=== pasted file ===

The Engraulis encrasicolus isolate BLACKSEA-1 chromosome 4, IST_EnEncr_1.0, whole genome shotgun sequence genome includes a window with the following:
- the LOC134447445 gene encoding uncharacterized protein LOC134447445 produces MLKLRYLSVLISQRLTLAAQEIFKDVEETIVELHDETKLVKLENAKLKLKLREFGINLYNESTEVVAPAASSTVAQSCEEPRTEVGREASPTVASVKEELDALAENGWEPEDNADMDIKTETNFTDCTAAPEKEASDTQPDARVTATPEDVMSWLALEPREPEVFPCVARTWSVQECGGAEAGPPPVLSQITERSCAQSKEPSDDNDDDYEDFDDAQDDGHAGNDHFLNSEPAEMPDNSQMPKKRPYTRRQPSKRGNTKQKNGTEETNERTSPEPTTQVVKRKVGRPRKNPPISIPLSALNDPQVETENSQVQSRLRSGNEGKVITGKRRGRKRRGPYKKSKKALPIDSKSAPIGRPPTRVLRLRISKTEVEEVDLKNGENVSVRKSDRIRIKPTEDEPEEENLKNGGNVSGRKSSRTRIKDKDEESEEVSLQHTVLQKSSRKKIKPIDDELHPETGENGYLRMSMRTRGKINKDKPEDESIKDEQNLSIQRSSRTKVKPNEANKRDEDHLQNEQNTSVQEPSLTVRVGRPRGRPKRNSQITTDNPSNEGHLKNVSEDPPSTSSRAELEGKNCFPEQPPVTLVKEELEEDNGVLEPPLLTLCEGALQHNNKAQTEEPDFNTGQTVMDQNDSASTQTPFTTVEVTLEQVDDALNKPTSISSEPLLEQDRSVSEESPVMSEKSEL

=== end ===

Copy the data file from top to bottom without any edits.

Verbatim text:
The Engraulis encrasicolus isolate BLACKSEA-1 chromosome 4, IST_EnEncr_1.0, whole genome shotgun sequence genome includes a window with the following:
- the LOC134447445 gene encoding uncharacterized protein LOC134447445 produces MLKLRYLSVLISQRLTLAAQEIFKDVEETIVELHDETKLVKLENAKLKLKLREFGINLYNESTEVVAPAASSTVAQSCEEPRTEVGREASPTVASVKEELDALAENGWEPEDNADMDIKTETNFTDCTAAPEKEASDTQPDARVTATPEDVMSWLALEPREPEVFPCVARTWSVQECGGAEAGPPPVLSQITERSCAQSKEPSDDNDDDYEDFDDAQDDGHAGNDHFLNSEPAEMPDNSQMPKKRPYTRRQPSKRGNTKQKNGTEETNERTSPEPTTQVVKRKVGRPRKNPPISIPLSALNDPQVETENSQVQSRLRSGNEGKVITGKRRGRKRRGPYKKSKKALPIDSKSAPIGRPPTRVLRLRISKTEVEEVDLKNGENVSVRKSDRIRIKPTEDEPEEENLKNGGNVSGRKSSRTRIKDKDEESEEVSLQHTVLQKSSRKKIKPIDDELHPETGENGYLRMSMRTRGKINKDKPEDESIKDEQNLSIQRSSRTKVKPNEANKRDEDHLQNEQNTSVQEPSLTVRVGRPRGRPKRNSQITTDNPSNEGHLKNVSEDPPSTSSRAELEGKNCFPEQPPVTLVKEELEEDNGVLEPPLLTLCEGALQHNNKAQTEEPDFNTGQTVMDQNDSASTQTPFTTVEVTLEQVDDALNKPTSISSEPLLEQDRSVSEESPVMSEKSEL